Ofsted chief inspector, Sir Michael Wilshaw, said in a speech on Thursday that early years provision is failing the most disadvantaged children and that the education of children from the age of two should be led by schools. But it's an oversimplification to think that schools alone can solve the problem with early years provision.
Sir Michael was right that there is a confusing range of options for parents of young children but children's centres as community hubs for early years are there to make it easy to find support. Action for Children runs over 200 children's centres. They are not just services; they are a conduit for supporting families and enabling children to grow. We know the value of a community resource that brings together education, health and social care to give vulnerable children the best start in life. That is what makes the difference.
To start school ready to learn and achieve, children need to have developed emotionally, socially and physically. Although teachers can play a role, problems at home that affect this can't necessarily be solved in the classroom. By providing a place where children and parents can be supported early when a problem is identified, children's centres are very effective at helping children overcome issues that will affect their education. Four out of five children who attended Action for Children centres last year improved their communication skills.
There is consensus that family and home life are critically important to a child's education. On their own schools are not enough to help parents struggling to improve their skills and environment. Children's centres work with parents on a range of issues including money problems, unemployment and abusive relationships. These can all take a huge toll on children, affecting their development and putting them at a disadvantage in formal education.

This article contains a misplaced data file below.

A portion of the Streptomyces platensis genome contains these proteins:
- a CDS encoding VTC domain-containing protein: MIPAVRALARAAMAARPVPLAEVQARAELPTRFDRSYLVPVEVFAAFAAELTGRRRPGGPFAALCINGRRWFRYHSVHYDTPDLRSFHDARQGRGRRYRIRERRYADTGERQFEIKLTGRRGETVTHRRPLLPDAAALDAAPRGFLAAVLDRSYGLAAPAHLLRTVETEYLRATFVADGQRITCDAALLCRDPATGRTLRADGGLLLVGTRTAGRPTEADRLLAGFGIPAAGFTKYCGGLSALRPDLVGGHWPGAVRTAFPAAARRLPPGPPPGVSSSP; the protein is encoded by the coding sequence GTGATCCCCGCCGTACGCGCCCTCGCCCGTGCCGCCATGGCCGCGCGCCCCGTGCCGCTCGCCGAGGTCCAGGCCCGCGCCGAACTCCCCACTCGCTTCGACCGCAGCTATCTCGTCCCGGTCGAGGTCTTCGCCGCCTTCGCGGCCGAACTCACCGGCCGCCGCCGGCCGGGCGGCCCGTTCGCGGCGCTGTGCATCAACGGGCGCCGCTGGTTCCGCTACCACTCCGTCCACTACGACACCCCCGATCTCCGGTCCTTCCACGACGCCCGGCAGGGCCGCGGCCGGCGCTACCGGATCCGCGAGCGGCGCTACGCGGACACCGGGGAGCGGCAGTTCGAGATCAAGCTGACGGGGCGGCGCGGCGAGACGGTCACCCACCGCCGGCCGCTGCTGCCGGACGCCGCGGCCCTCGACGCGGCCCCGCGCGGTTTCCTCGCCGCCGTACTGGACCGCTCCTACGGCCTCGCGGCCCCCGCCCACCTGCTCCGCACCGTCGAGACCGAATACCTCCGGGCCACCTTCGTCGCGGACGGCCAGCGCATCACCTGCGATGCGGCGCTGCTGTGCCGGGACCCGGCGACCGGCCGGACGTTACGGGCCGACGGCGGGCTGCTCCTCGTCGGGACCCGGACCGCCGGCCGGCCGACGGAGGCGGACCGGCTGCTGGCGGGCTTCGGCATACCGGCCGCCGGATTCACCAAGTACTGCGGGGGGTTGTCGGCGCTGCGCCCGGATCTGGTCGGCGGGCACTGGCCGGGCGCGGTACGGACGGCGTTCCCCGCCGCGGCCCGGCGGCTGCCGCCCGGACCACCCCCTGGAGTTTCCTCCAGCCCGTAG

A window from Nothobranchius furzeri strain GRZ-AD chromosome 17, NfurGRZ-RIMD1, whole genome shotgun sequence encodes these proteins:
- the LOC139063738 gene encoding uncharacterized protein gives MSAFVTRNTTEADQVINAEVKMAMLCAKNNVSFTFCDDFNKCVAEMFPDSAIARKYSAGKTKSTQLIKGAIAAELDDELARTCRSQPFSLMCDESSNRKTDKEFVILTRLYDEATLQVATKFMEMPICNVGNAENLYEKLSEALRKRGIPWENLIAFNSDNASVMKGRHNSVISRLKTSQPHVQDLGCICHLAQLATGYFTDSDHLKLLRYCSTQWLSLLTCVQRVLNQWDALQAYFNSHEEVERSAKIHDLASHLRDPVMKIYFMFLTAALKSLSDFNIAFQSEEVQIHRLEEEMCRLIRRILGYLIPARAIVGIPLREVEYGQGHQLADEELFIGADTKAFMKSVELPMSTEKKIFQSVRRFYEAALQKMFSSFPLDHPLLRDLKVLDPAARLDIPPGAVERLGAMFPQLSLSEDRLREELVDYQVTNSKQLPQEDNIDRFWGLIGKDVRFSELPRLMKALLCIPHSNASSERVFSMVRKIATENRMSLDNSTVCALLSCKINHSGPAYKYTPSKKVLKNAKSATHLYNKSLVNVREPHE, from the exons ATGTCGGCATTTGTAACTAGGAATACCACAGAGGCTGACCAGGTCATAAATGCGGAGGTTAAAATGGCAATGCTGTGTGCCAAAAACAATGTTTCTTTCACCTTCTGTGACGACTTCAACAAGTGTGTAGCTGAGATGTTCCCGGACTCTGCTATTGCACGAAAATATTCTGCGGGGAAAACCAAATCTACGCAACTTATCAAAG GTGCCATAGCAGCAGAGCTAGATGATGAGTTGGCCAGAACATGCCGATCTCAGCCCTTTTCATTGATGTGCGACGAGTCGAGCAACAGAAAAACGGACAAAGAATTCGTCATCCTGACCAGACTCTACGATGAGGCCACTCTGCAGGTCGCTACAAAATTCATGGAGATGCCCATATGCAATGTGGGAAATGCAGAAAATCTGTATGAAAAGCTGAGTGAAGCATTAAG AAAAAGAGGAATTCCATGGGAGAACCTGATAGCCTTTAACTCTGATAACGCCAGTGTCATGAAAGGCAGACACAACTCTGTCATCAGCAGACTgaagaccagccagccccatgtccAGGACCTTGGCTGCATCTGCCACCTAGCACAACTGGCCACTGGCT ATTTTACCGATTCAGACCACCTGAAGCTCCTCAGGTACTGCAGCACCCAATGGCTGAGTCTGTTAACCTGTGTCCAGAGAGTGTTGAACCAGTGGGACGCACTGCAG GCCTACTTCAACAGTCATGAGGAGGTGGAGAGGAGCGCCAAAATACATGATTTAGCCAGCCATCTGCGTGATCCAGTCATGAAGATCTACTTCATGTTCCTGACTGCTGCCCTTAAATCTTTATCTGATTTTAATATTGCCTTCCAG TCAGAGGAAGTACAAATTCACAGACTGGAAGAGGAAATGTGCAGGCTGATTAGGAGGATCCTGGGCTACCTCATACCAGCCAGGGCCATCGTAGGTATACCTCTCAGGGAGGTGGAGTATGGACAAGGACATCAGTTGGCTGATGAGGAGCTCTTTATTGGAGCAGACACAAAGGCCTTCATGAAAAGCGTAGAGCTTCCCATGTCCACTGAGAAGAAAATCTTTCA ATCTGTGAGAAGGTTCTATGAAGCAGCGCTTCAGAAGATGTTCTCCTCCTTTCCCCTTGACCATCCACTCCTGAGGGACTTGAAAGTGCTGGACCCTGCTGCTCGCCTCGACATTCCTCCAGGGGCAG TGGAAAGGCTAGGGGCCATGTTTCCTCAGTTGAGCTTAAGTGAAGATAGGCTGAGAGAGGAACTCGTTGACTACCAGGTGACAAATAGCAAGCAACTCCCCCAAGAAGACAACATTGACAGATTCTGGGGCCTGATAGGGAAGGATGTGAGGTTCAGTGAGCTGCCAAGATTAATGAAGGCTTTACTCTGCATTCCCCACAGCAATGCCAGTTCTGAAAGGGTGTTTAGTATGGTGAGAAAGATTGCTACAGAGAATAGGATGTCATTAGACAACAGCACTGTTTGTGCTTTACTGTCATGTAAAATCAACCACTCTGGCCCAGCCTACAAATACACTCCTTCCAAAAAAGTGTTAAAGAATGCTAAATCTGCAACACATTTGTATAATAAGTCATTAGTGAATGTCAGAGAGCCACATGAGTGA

Giving vulnerable children the same opportunity that we would expect for any child is central to our concerns and was the main focus of Sir Michael's speech. Services need to reach out to these children and their families; the most vulnerable children are less likely to attend school. Children's centres can do this, but to fulfil their potential they need access to local birth data so they can identify the children in most need. Government has to make this happen.
Children's centres also connect education with health. They can provide direct access to health services, like midwives, antenatal classes and health visitors. Parents can find support for children who have health issues and find out how to look after their child's health in general, for example through classes in providing a healthy diet. They also help to spot the warning signs of neglect and prevent it from getting worse by working with parents to improve their parenting.
Schools and children's centres aren't two exclusive systems; they work best when they fully complement each other. For example, we want the requirement to have a qualified teacher in children's centres reinstated. Helping the most vulnerable children is a daunting and complex task, and there will be disagreements about how to do it. But to move forward we need to keep the child at the centre, build on the progress children's centres have made and use it to make sure all children get the best start in life, healthy and supported at home.